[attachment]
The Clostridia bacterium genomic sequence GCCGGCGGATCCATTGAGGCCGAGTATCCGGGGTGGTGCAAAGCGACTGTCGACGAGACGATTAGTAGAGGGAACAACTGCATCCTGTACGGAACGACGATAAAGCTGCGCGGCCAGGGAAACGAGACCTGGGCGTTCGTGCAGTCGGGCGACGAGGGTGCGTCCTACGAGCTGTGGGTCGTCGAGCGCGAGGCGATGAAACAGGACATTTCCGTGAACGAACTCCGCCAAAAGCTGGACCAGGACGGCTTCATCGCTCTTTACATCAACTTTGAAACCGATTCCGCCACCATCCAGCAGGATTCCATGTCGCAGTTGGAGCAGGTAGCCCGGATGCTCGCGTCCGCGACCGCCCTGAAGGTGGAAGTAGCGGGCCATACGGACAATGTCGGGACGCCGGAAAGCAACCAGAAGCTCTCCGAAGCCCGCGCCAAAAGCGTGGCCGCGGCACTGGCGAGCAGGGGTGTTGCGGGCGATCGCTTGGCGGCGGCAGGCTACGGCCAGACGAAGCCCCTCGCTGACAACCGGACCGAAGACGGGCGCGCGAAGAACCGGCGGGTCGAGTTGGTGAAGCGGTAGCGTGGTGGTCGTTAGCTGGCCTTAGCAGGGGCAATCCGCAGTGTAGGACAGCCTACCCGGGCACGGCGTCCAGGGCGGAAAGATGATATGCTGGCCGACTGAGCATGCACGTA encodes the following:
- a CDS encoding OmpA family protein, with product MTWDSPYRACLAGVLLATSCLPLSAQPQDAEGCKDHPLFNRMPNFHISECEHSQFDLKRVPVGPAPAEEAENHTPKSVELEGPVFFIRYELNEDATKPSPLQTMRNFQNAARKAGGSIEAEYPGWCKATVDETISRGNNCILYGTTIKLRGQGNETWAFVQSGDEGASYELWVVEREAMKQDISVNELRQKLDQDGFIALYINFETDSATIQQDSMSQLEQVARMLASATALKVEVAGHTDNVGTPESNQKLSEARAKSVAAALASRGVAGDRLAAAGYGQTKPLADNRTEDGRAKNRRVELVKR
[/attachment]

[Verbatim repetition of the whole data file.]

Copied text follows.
The Clostridia bacterium genomic sequence GCCGGCGGATCCATTGAGGCCGAGTATCCGGGGTGGTGCAAAGCGACTGTCGACGAGACGATTAGTAGAGGGAACAACTGCATCCTGTACGGAACGACGATAAAGCTGCGCGGCCAGGGAAACGAGACCTGGGCGTTCGTGCAGTCGGGCGACGAGGGTGCGTCCTACGAGCTGTGGGTCGTCGAGCGCGAGGCGATGAAACAGGACATTTCCGTGAACGAACTCCGCCAAAAGCTGGACCAGGACGGCTTCATCGCTCTTTACATCAACTTTGAAACCGATTCCGCCACCATCCAGCAGGATTCCATGTCGCAGTTGGAGCAGGTAGCCCGGATGCTCGCGTCCGCGACCGCCCTGAAGGTGGAAGTAGCGGGCCATACGGACAATGTCGGGACGCCGGAAAGCAACCAGAAGCTCTCCGAAGCCCGCGCCAAAAGCGTGGCCGCGGCACTGGCGAGCAGGGGTGTTGCGGGCGATCGCTTGGCGGCGGCAGGCTACGGCCAGACGAAGCCCCTCGCTGACAACCGGACCGAAGACGGGCGCGCGAAGAACCGGCGGGTCGAGTTGGTGAAGCGGTAGCGTGGTGGTCGTTAGCTGGCCTTAGCAGGGGCAATCCGCAGTGTAGGACAGCCTACCCGGGCACGGCGTCCAGGGCGGAAAGATGATATGCTGGCCGACTGAGCATGCACGTA encodes the following:
- a CDS encoding OmpA family protein, with product MTWDSPYRACLAGVLLATSCLPLSAQPQDAEGCKDHPLFNRMPNFHISECEHSQFDLKRVPVGPAPAEEAENHTPKSVELEGPVFFIRYELNEDATKPSPLQTMRNFQNAARKAGGSIEAEYPGWCKATVDETISRGNNCILYGTTIKLRGQGNETWAFVQSGDEGASYELWVVEREAMKQDISVNELRQKLDQDGFIALYINFETDSATIQQDSMSQLEQVARMLASATALKVEVAGHTDNVGTPESNQKLSEARAKSVAAALASRGVAGDRLAAAGYGQTKPLADNRTEDGRAKNRRVELVKR